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Thursday, Apr. 28, 2016

Council approves grant proposal

Friday, January 8, 2010

CLOVERDALE -- For about a decade, the town has been working to improve the Doe Creek lift station through phases.

But the time has come for a new station to be built.

"The station has been a problem for a number of years and has continued to deteriorate," said Lori Young, an engineer with Robert E. Curry & Associates in Danville during the Cloverdale Town Council's special meeting Thursday.

Council members approved a proposal to be submitted today for a $413,650 grant to fund the project. The Community Focus Fund is a federal grant offered through the Office of Community and Rural Affairs.

"I think (the town) has a good enough case for this grant," said grant writer Shannon McLeod, owner of Priority Project Resources in Greensburg.

If the town receives the grant, it will build a new station and add 1,000 feet of sewer force main. The old station would be demolished, backfilled with stone, pipes capped and land restored to grass.

The town purchased one acre of land about a year ago across the street from the existing station. It could serve as the site for the new station.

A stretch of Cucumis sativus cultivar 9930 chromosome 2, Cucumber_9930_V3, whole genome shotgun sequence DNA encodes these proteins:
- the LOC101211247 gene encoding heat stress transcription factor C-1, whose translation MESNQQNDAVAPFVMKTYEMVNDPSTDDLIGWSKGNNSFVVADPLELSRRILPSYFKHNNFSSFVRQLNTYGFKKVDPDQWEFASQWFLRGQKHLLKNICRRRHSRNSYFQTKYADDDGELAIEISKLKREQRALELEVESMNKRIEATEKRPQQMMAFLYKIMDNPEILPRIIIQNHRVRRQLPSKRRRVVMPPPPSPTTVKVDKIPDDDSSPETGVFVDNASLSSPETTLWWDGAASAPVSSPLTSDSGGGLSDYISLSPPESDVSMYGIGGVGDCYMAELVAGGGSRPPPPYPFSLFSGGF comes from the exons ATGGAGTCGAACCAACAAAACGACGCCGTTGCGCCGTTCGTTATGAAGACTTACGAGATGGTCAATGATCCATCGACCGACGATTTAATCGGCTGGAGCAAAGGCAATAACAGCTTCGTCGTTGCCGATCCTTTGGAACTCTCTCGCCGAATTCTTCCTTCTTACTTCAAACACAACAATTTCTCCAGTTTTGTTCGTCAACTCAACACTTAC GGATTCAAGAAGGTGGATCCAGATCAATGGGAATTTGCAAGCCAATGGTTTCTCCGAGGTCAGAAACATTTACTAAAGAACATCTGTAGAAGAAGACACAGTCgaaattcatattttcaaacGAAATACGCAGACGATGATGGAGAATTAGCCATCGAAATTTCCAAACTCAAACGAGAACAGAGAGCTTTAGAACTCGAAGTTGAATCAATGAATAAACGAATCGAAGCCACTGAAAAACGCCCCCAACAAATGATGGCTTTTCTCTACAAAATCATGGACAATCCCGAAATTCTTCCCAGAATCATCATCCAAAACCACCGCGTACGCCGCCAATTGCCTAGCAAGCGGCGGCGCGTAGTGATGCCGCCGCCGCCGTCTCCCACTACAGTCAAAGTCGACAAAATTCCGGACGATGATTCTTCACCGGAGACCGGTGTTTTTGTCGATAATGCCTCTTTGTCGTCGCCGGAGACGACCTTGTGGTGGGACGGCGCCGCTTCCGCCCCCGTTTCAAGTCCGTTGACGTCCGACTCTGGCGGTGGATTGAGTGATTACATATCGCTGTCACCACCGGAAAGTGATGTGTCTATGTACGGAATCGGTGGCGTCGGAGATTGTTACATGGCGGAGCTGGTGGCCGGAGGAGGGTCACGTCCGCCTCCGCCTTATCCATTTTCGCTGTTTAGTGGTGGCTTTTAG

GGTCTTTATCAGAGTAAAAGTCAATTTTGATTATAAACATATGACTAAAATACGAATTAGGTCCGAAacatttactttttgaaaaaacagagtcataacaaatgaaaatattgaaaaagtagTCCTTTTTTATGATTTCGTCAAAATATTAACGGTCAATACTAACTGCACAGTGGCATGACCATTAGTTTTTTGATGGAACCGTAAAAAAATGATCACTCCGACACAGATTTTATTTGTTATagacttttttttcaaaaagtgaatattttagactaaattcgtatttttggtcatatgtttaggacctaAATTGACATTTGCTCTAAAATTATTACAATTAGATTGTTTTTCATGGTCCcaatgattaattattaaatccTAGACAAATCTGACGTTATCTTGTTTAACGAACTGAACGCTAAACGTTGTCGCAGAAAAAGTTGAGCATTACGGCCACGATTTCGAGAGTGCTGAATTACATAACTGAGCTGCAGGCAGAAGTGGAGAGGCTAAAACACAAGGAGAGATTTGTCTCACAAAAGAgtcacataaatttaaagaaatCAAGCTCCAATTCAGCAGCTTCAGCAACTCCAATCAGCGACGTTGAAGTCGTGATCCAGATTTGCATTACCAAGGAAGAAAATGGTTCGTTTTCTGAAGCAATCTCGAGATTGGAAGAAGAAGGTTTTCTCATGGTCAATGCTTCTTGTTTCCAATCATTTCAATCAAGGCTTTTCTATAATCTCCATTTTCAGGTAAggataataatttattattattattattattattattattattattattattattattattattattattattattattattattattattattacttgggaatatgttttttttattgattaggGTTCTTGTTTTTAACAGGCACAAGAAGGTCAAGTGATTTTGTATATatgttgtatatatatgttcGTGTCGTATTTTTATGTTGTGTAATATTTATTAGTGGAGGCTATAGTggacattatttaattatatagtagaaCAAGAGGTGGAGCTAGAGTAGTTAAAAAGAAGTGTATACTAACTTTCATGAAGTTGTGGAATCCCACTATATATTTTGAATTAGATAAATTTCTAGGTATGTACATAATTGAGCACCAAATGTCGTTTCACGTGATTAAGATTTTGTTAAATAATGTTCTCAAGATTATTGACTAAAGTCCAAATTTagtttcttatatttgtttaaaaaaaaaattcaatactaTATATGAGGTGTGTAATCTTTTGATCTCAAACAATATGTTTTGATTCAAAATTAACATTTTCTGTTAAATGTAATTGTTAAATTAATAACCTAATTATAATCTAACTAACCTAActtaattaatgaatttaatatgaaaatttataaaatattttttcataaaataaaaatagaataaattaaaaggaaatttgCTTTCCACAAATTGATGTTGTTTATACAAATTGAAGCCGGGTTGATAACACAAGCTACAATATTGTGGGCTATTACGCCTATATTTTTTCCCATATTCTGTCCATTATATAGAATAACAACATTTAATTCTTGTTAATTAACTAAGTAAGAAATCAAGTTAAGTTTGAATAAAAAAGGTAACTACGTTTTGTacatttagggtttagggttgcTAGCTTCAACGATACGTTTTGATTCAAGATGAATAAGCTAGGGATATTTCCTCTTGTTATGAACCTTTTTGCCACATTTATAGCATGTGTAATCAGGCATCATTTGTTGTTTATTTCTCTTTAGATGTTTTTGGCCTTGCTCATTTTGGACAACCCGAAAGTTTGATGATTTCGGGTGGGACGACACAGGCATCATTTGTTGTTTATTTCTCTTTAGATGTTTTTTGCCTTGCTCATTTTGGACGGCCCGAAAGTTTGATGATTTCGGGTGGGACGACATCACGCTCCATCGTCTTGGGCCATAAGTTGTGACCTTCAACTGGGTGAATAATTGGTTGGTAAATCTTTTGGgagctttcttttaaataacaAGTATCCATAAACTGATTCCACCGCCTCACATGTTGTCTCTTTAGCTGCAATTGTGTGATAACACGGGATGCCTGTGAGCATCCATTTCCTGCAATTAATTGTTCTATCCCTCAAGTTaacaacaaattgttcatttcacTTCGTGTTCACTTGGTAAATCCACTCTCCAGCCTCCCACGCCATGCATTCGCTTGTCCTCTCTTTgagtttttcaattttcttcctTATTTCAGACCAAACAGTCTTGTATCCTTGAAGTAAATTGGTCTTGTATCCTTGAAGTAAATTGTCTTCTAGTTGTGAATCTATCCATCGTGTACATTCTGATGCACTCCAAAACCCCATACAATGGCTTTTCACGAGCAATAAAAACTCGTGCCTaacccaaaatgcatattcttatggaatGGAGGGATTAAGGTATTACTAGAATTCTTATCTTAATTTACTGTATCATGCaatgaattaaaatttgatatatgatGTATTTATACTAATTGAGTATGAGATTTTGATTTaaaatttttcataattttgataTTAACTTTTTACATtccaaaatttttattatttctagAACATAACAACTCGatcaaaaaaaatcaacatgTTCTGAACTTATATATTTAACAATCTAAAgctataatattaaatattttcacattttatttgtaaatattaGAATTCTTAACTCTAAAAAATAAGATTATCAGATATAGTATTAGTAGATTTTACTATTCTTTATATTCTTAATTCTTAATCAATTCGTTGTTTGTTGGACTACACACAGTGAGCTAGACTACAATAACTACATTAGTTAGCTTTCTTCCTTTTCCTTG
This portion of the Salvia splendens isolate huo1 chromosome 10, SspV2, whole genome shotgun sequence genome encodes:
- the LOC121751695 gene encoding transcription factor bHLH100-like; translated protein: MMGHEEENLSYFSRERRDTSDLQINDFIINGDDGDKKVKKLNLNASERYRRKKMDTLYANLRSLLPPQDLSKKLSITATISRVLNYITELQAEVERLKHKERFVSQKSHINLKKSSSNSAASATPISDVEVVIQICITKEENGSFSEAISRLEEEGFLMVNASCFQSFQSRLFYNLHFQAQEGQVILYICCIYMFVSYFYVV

Following the submission of the proposal, a site visit with an OCRA representative will be scheduled. At that time, McLeod told the council, more problems could be addressed.

"I will get you as much money as possible to fix as many problems as we can," McLeod said.

The grant application deadline is March 19.

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What McLeob failed to report is that one major term for the grant is mandatory bidet installment on every toilet, in every bathroom, in every home and business.

This conversion is part of new legislation for the fight against global warmth. The average person disposes 1.3 lbs of toilet tissue per week. Businesses, like fast food restaurants can dispose as much as 4 lbs per day into the sewer systems.

This in turn, will slow the production of paper enough to save 12 farm grown pulp trees per day. This dramatically increases carbon dioxide (CO2) consumption up to U.N. specifications.

The absence of paper in the sewer system will translate into increased water treatment performance (as much as 17%). The consumers may have a slight increase in water consumption but, will still save money by not purchasing toilet paper.

Let's all hope that this grant goes through so we can all save money and put our lift station woes "behind" us.

-- Posted by Xgamer on Fri, Jan 8, 2010, at 6:29 AM

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